V-Rally 4 (PlayStation 4) Review

By Tomas Barry 05.10.2018

Review for V-Rally 4 on PlayStation 4

For those who remember it, V-Rally is synonymous with the PlayStation and the Nintendo 64. The series rose to prominence in the late-nineties, during a phase when racers were rapidly evolving due to new technology. When Eden Games and Infogrammes Multimedia released the original V-Rally back in 1997 on the PSone, it was the most realistic rally experience around, ousting SEGA Rally until Colin McRae Rally re-opened the debate. N64 and PC versions followed in 1999, featuring enhanced graphics, making them the definitive versions. Then came V-Rally 2, for the PlayStation, Dreamcast, and PC. This was another classic and was adored by racing fans. It was another significant leap forward for its time, and doubled down on both content and authenticity, cementing the legacy of the series. 2002's V-Rally 3, for PS2 and PC, was stellar, as well, although less of a technical pioneer than its predecessors. Now V-Rally 4 skids into view.

V-Rally disappeared off the face of the Earth, for sixteen years, leaving other rally series to prosper and evolve in its absence, with Collin McRae Rally, WRC, SEGA Rally, and RalliSport Challenge being the most prominent. Then, earlier this year, publisher Bigben Interactive shocked everyone with the announcement that it had acquired the franchise, and that Kylotonn, known for the last three WRC entries and the well-received TT Isle of Man, was developing V-Rally 4. Resurrecting this beloved series certainly creates some anxiety amongst its most dedicated fans. A new entry certainly risks potentially spoiling the nostalgia associated with V-Rally, which was all but fossilised. Furthermore, the fourth entry is made by a new developer, which creates a few concerns about the preservation of the original's DNA. This is mediated, though, by the fact that a handful of members of Kylotonn did work on the originals, back in the day.

Screenshot for V-Rally 4 on PlayStation 4

What validates the concerns more than anything else, however, is that the racing and rally genre has progressed so much since the original entries. There's a far more significant parting between sim-cade and simulation today than back then. This could be quite problematic for V-Rally 4, since the limitations of the time meant that the original series catered for both sides of the spectrum. Unfortunately, that's no longer feasible, with fans of simulation asking a whole lot more of their racing and rallying experiences, especially since the emergence of force-feedback wheels. Hence, it's evident how some of that nostalgia could easily be scrubbed off for certain parties with this unexpected revival. Put simply, developer Kylotonn had some big decisions to make in terms of V-Rally 4's direction and how it respects the legacy of the series. Has it managed to make it stick?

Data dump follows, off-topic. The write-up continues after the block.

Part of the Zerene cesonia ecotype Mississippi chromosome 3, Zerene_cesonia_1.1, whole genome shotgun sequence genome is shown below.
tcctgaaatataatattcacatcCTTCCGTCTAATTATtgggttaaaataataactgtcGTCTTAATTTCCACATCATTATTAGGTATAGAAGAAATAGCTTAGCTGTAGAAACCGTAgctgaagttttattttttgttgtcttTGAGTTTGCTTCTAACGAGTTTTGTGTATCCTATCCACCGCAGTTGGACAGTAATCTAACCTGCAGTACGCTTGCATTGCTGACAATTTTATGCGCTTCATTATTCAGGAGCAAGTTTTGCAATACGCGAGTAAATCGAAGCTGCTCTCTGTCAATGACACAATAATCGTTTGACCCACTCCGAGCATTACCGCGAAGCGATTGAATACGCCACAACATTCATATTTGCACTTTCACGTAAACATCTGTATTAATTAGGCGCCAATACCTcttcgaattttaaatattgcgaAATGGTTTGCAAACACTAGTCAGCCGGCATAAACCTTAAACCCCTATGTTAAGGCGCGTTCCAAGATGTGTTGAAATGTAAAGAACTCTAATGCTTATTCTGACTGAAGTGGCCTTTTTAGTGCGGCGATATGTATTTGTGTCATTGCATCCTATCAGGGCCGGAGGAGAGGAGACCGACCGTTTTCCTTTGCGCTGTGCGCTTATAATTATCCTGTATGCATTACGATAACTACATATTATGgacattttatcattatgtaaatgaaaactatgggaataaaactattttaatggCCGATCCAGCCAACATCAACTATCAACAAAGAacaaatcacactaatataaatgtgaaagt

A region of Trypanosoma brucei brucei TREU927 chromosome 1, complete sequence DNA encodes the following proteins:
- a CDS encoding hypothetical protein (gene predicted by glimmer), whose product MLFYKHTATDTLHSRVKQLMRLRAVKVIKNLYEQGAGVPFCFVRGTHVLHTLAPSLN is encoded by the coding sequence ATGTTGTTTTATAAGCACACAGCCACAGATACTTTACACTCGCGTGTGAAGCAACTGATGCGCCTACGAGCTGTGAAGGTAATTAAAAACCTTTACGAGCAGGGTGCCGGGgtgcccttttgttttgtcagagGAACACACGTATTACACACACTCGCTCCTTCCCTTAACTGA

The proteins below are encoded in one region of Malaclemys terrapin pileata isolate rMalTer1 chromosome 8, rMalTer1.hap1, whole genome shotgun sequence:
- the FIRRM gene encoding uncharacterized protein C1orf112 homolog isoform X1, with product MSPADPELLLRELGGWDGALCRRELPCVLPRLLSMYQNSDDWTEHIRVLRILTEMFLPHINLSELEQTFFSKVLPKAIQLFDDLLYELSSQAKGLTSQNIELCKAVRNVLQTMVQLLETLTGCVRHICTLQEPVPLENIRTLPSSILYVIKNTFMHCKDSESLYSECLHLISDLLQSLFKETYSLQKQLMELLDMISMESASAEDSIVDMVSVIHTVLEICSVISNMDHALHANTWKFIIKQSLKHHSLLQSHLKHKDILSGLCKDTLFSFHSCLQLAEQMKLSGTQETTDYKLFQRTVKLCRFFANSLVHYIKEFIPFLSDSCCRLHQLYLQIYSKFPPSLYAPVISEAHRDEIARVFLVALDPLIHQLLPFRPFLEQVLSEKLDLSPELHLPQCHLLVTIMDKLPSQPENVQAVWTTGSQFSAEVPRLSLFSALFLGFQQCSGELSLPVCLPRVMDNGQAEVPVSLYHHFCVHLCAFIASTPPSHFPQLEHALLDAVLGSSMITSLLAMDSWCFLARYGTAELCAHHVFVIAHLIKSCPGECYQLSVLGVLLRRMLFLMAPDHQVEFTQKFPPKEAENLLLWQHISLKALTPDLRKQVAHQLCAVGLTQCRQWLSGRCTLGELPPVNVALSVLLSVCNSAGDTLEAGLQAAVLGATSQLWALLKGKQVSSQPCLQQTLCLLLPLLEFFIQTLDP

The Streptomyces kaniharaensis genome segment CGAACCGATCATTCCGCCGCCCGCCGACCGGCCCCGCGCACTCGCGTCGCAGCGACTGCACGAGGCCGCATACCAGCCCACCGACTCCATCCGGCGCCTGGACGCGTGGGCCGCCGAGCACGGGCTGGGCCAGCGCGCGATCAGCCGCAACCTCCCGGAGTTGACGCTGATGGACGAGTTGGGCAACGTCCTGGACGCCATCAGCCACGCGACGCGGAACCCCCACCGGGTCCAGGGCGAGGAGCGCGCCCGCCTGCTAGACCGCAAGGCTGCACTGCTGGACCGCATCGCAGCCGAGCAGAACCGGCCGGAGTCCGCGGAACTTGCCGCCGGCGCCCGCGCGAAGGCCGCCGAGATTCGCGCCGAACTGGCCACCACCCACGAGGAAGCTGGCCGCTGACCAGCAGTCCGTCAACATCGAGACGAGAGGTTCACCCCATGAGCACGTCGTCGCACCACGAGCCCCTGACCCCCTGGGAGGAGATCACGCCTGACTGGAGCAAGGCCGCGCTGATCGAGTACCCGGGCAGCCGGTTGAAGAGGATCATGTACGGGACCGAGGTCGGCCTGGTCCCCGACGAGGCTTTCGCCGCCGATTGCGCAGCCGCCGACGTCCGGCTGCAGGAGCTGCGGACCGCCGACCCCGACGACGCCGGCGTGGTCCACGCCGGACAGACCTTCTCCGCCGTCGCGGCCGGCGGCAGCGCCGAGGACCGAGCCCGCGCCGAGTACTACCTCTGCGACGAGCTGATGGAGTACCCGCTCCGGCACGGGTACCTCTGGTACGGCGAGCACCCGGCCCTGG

Well, V-Rally 4 stays true to its roots. It's not a modern sim and doesn't pretend to be, but it's by no means an easy-going arcade rally experience, either. What it does do is present a legitimate challenge, one that eerily recaptures what it was like to nurse a car to the end of the stage on the N64 and PSone originals. Just like in those entries, the steering input on a pad is extremely sensitive and twitchy, requiring the player to make extremely smooth and subtle inputs to steer it home. Interestingly, when using a wheel and pedals, the cars feel quite a bit more controllable. It's slightly ironic that the more serious hardware provides a more leisurely experience, but it could be an ideal fit for those looking for a relaxed drive. For the sake of nostalgia, however, veterans will probably prefer the throwback challenge of driving via the deft caressing of an analogue stick.

Screenshot for V-Rally 4 on PlayStation 4

Playing through the game via this control method does require some adjustment, especially for those who are attuned to the more representative car handling in titles such as DiRT Rally and Richard Burns Rally. It's not possible to interpret what's going on with the car in the same way, so rather than interpreting the forces at play, and feeling the weight transfer, the objective in V-Rally 4 seems more focused on having a perfect run. The cars feel very light, so when they get out of whack, it's not easy to save them without over-correcting, sending you into a sequence of rolls or into a ditch. This demands the sort of perfectionism that is very reminiscent of the original series, which will feel familiar to those who loved those games. Even though there could have been more realistic details in the handling for both pad and wheel, overall the model Kylotonn has implemented serves the series quite nicely. In other words, it seems real enough, but it has its own gamified quirks.